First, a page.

During my Long March through the educational institution, I find that I have fallen behind in my Harlan Coben reading. There was a brand new book (I reviewed that the other day), plus two more I hadn’t noticed. This was good news – it meant a reading feast of extremely high quality.

Caught is, I think, my favorite to date of all Coben’s novels. The main character is Wendy Tyne, a television news reporter. She’s a young widow, and the mother of a teenage son. She does a feature where she lures child predators through online contacts, and then exposes them on video. That was how she “caught” Dan Mercer – a youth counselor whom everyone respected, and many loved – including the kids he worked with. Even Dan’s ex-wife staunchly defends him.

Then he gets tied to the disappearance of a local teenaged girl, and clues start pointing in all kinds of directions, and Wendy discovers a long-ago crime coverup, and begins to question her own judgment. Then a threat appears to her own family.

Caught is a complex story with complex characters. Not for Coben the simple stereotypes a lesser writer would have offered. The best characters can make terrible mistakes, and the worst have moments of goodness. I was particularly pleased by Wendy’s father, who rides a motorcycle and belongs to the NRA and is a fine, loving, wise man.

Harlan Coben, as far as I can figure out, is Jewish. But the major theme of this book is forgiveness, and the way he handles the subject will be edifying to any Christian.

Highly recommended. The language is mild by thriller standards. There’s no on-screen sex, and the violence is minimal, though some crime descriptions can be harrowing.

Fifty years

I should know better than to put faith in signs and portents, but for some reason the year 1965 seems to have been getting in my face lately.

I find it odd, and amusing, and somewhat annoying, to know that for many of you, 1965 might as well be 1945 or 1865 – it was before your time. It was history.

But I was there. Fifty years ago this year. I was there when that song I posted last week – A Lover’s Concerto – was released (I don’t mean I was in Motown, but I was on the planet). Men wore suits with narrow lapels, and thin ties. Women still wore hats to church. All but the most moral and health-conscious people smoked. Teenaged boys wore their hair greased back in ducktails. Cars had chrome.

And then there was my confirmation. I was confirmed on June 20, 1965. I was reminded of this while attending the confirmation of a friend’s daughter this past weekend. It suddenly struck me – my own confirmation was fifty years ago this summer.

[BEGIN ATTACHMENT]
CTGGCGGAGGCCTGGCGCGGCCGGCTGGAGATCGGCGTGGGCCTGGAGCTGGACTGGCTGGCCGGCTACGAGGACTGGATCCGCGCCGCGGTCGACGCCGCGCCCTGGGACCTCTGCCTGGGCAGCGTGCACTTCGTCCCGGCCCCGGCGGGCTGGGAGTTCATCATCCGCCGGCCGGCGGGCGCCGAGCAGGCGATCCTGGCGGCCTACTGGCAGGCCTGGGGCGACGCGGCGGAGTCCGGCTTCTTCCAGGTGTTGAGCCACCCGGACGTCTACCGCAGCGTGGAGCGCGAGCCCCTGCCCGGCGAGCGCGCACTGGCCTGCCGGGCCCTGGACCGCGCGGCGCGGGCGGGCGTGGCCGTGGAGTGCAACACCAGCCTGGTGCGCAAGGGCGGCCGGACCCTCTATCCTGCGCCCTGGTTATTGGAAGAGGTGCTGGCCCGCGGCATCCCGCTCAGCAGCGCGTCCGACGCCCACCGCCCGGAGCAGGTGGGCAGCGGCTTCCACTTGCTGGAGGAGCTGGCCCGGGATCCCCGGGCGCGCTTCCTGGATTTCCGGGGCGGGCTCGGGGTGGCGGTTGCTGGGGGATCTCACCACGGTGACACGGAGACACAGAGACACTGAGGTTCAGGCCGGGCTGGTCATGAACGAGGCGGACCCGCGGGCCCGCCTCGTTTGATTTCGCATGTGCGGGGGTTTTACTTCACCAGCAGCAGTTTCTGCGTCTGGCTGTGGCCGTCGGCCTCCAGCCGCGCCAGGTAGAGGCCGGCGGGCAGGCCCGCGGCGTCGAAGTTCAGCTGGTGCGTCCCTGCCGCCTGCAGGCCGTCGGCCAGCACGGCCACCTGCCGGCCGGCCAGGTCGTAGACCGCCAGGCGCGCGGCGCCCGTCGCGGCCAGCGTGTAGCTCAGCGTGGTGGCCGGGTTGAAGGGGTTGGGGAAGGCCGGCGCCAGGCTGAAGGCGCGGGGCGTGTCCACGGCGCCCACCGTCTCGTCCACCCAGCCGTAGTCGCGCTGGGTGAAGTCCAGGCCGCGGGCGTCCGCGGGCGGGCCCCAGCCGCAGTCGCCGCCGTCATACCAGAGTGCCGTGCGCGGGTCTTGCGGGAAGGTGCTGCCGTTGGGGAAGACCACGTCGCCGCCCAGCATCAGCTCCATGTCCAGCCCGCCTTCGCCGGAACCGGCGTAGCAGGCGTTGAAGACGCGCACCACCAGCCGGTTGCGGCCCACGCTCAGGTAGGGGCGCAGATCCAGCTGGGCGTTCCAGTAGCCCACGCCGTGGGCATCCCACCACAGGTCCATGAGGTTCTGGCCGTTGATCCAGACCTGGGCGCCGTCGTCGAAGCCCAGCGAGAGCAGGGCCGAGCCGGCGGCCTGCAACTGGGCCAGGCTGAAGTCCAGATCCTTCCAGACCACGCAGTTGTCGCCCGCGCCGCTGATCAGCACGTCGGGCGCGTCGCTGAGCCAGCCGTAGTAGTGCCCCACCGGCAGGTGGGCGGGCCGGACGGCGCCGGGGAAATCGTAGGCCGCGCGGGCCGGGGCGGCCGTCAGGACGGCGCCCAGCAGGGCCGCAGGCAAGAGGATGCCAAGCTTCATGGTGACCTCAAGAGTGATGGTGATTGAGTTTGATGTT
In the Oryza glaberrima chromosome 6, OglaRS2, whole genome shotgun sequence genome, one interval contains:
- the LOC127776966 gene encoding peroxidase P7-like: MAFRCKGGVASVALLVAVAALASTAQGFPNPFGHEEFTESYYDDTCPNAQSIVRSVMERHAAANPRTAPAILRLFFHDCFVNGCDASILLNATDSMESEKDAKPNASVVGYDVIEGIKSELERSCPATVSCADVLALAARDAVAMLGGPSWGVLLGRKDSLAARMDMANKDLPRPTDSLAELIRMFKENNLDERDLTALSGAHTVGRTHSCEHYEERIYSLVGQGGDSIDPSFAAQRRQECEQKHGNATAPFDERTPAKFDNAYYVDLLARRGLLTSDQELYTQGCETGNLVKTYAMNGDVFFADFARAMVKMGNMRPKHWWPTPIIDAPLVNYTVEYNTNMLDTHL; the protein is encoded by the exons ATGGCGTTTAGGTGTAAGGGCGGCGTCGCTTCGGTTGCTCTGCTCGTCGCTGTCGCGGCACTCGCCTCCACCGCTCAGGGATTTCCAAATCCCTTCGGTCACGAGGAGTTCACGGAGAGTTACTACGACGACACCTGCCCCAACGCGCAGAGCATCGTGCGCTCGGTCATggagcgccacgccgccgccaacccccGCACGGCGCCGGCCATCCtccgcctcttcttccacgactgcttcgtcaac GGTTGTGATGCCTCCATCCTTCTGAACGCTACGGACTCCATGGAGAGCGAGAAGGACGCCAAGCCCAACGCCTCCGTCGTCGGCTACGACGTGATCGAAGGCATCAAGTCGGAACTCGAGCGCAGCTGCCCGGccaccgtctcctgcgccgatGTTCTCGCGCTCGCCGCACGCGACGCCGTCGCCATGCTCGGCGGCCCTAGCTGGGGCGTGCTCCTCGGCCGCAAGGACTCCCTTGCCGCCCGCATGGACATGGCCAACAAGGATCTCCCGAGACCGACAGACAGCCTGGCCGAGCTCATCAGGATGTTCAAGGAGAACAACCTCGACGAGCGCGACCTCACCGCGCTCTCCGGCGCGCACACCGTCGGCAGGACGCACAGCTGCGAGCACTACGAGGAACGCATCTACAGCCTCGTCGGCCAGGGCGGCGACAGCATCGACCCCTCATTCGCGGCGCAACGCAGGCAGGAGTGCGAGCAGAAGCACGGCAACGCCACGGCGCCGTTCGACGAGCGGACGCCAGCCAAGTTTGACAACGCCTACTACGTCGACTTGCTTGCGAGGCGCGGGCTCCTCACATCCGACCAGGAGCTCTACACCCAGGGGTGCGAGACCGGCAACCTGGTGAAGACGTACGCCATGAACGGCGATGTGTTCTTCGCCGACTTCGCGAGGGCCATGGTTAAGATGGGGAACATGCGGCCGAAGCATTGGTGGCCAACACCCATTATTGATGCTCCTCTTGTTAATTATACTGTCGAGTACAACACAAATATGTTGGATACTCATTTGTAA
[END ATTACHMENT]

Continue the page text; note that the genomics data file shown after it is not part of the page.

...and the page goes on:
No one ever forgets their confirmation, I think, even if they become atheists or Muslims or join the Green Party. But mine was particularly memorable. And not in a good way. Continue reading Fifty years

‘Extreme Prey,’ by John Sandford

He fit in the crowd like pea in a pod, he thought: the basic difference between Minnesotans and Iowans was a line on a map. Other than that, they were the same bunch, except, of course, for the physical and spiritual superiority of the Minnesota Gophers over the Iowa Hawkeyes, in all ways, and forever. Between the Hawks and the Badgers… they’d have to work that out themselves.

Another Prey book from John Sandford. Another good, entertaining story, and this time – I’m happy to report – a little lighter on the perversion and sadism.

As Extreme Prey begins, Lucas Davenport is working on remodeling his Wisconsin cabin, ogling his sexy carpenter. He’s unemployed for the moment (no great hardship for a multimillionaire), having quit his job with the Minnesota Bureau of Criminal Apprehension. Nevertheless, he still takes a call from the governor.

The governor is running for the presidential nomination (Democrat), and he’s worried about the safety of the front-runner in the race, Michaela Bowden, a former cabinet secretary. Messages he’s gotten from the lunatic fringe among his supporters have him suspicious that there’s an assassination plot aimed at Bowden. So he asks Lucas to liaise with her campaign and try to ferret out the plot, if one exists. Everybody’s in Iowa for the state fair this week, so that’s where Lucas heads in his big Mercedes SUV.

What follows is one of the more entertaining and thoughtful of the Prey stories. The plot centers around an eccentric band of rural activists, violent and crazy, but just like regular folks in alarming ways. I admired the way author Sandford defused the political implications of such a story by pretty much ignoring Republicans altogether, except for a few slighting asides. The very good and the very bad are all Democrats, and they too are not immune to criticism and satire.

As in all the Prey books, there’s plenty of low humor, and a lot of rough language. But the level of cruelty and gore is lower this time around. I enjoyed Extreme Prey a lot.

What We Eat Vs. Food Culture

Nicholas Hune-Brown describes how foodie trends don’t reflect most of what Americans actually eat.

The gap between the food we cook and the food we talk about has never been larger. Culturally, it’s the same gap that exists between The Americans—the brainy FX spy show that seems to have nearly as many internet recappers as viewers—and shows like the immensely popular and rarely discussed NCIS. Breathless blog posts about the latest food trends can feel like certain corners of music criticism, pre-poptimism, when writers would obsess over the latest postrock band that was using really interesting time signatures while ignoring the vast majority of music people listened to on the radio. The food at Allrecipes is the massively popular, not-worth-talking-about mainstream.